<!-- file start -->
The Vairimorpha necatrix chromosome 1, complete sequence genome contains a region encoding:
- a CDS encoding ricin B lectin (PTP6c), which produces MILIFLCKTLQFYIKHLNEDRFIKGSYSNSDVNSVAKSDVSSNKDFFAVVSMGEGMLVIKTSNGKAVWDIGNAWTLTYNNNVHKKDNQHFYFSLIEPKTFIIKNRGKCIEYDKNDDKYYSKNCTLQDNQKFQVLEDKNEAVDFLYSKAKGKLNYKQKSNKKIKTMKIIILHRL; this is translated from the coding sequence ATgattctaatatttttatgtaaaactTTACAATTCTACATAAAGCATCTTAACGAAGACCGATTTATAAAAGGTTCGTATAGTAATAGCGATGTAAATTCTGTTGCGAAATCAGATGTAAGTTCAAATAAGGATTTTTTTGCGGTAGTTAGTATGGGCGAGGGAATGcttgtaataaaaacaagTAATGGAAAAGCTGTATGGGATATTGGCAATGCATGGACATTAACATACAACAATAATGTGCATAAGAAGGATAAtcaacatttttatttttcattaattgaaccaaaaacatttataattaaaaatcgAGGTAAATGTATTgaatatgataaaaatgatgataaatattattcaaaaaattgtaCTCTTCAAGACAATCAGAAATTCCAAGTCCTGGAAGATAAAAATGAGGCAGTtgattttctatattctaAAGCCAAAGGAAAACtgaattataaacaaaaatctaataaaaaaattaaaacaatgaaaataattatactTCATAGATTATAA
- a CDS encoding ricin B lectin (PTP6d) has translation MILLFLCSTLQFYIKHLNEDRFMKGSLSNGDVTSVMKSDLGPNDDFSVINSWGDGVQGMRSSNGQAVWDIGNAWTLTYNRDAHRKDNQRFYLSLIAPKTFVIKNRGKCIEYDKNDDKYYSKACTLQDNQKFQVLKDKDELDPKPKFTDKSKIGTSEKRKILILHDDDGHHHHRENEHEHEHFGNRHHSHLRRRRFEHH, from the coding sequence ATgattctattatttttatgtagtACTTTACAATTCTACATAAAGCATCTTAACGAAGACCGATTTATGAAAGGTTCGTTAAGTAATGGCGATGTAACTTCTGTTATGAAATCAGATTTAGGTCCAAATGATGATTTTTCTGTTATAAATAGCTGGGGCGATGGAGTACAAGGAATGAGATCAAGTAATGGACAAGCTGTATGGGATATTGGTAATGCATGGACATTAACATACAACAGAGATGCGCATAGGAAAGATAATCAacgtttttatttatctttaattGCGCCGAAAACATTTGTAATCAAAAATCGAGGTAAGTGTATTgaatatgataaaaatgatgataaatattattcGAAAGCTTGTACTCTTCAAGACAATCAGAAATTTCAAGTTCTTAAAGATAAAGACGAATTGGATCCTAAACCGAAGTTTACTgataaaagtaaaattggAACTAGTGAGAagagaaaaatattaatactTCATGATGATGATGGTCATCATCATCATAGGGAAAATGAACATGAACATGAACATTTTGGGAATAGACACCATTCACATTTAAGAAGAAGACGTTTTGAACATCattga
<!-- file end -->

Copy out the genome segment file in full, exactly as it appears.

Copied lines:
The Vairimorpha necatrix chromosome 1, complete sequence genome contains a region encoding:
- a CDS encoding ricin B lectin (PTP6c), which produces MILIFLCKTLQFYIKHLNEDRFIKGSYSNSDVNSVAKSDVSSNKDFFAVVSMGEGMLVIKTSNGKAVWDIGNAWTLTYNNNVHKKDNQHFYFSLIEPKTFIIKNRGKCIEYDKNDDKYYSKNCTLQDNQKFQVLEDKNEAVDFLYSKAKGKLNYKQKSNKKIKTMKIIILHRL; this is translated from the coding sequence ATgattctaatatttttatgtaaaactTTACAATTCTACATAAAGCATCTTAACGAAGACCGATTTATAAAAGGTTCGTATAGTAATAGCGATGTAAATTCTGTTGCGAAATCAGATGTAAGTTCAAATAAGGATTTTTTTGCGGTAGTTAGTATGGGCGAGGGAATGcttgtaataaaaacaagTAATGGAAAAGCTGTATGGGATATTGGCAATGCATGGACATTAACATACAACAATAATGTGCATAAGAAGGATAAtcaacatttttatttttcattaattgaaccaaaaacatttataattaaaaatcgAGGTAAATGTATTgaatatgataaaaatgatgataaatattattcaaaaaattgtaCTCTTCAAGACAATCAGAAATTCCAAGTCCTGGAAGATAAAAATGAGGCAGTtgattttctatattctaAAGCCAAAGGAAAACtgaattataaacaaaaatctaataaaaaaattaaaacaatgaaaataattatactTCATAGATTATAA
- a CDS encoding ricin B lectin (PTP6d) has translation MILLFLCSTLQFYIKHLNEDRFMKGSLSNGDVTSVMKSDLGPNDDFSVINSWGDGVQGMRSSNGQAVWDIGNAWTLTYNRDAHRKDNQRFYLSLIAPKTFVIKNRGKCIEYDKNDDKYYSKACTLQDNQKFQVLKDKDELDPKPKFTDKSKIGTSEKRKILILHDDDGHHHHRENEHEHEHFGNRHHSHLRRRRFEHH, from the coding sequence ATgattctattatttttatgtagtACTTTACAATTCTACATAAAGCATCTTAACGAAGACCGATTTATGAAAGGTTCGTTAAGTAATGGCGATGTAACTTCTGTTATGAAATCAGATTTAGGTCCAAATGATGATTTTTCTGTTATAAATAGCTGGGGCGATGGAGTACAAGGAATGAGATCAAGTAATGGACAAGCTGTATGGGATATTGGTAATGCATGGACATTAACATACAACAGAGATGCGCATAGGAAAGATAATCAacgtttttatttatctttaattGCGCCGAAAACATTTGTAATCAAAAATCGAGGTAAGTGTATTgaatatgataaaaatgatgataaatattattcGAAAGCTTGTACTCTTCAAGACAATCAGAAATTTCAAGTTCTTAAAGATAAAGACGAATTGGATCCTAAACCGAAGTTTACTgataaaagtaaaattggAACTAGTGAGAagagaaaaatattaatactTCATGATGATGATGGTCATCATCATCATAGGGAAAATGAACATGAACATGAACATTTTGGGAATAGACACCATTCACATTTAAGAAGAAGACGTTTTGAACATCattga